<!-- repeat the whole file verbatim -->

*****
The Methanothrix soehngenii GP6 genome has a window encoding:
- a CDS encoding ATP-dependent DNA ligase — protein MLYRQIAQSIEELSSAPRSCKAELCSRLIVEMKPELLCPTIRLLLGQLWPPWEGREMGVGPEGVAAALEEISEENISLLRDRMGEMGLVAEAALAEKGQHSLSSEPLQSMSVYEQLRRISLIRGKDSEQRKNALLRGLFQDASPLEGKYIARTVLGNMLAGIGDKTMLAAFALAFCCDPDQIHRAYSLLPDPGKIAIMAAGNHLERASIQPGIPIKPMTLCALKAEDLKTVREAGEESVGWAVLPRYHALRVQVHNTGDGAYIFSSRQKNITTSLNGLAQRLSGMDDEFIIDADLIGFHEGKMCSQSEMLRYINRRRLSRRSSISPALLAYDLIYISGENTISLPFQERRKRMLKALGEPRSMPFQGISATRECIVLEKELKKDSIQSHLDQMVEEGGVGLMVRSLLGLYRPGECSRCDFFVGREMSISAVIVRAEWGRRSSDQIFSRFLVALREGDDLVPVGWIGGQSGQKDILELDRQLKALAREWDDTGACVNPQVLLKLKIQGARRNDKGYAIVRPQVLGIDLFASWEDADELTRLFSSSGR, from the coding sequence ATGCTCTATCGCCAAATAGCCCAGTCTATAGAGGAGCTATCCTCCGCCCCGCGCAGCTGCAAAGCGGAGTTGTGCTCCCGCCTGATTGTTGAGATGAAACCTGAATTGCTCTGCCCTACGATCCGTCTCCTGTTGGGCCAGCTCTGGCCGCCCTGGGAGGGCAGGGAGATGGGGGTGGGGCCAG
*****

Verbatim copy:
The Methanothrix soehngenii GP6 genome has a window encoding:
- a CDS encoding ATP-dependent DNA ligase — protein MLYRQIAQSIEELSSAPRSCKAELCSRLIVEMKPELLCPTIRLLLGQLWPPWEGREMGVGPEGVAAALEEISEENISLLRDRMGEMGLVAEAALAEKGQHSLSSEPLQSMSVYEQLRRISLIRGKDSEQRKNALLRGLFQDASPLEGKYIARTVLGNMLAGIGDKTMLAAFALAFCCDPDQIHRAYSLLPDPGKIAIMAAGNHLERASIQPGIPIKPMTLCALKAEDLKTVREAGEESVGWAVLPRYHALRVQVHNTGDGAYIFSSRQKNITTSLNGLAQRLSGMDDEFIIDADLIGFHEGKMCSQSEMLRYINRRRLSRRSSISPALLAYDLIYISGENTISLPFQERRKRMLKALGEPRSMPFQGISATRECIVLEKELKKDSIQSHLDQMVEEGGVGLMVRSLLGLYRPGECSRCDFFVGREMSISAVIVRAEWGRRSSDQIFSRFLVALREGDDLVPVGWIGGQSGQKDILELDRQLKALAREWDDTGACVNPQVLLKLKIQGARRNDKGYAIVRPQVLGIDLFASWEDADELTRLFSSSGR, from the coding sequence ATGCTCTATCGCCAAATAGCCCAGTCTATAGAGGAGCTATCCTCCGCCCCGCGCAGCTGCAAAGCGGAGTTGTGCTCCCGCCTGATTGTTGAGATGAAACCTGAATTGCTCTGCCCTACGATCCGTCTCCTGTTGGGCCAGCTCTGGCCGCCCTGGGAGGGCAGGGAGATGGGGGTGGGGCCAG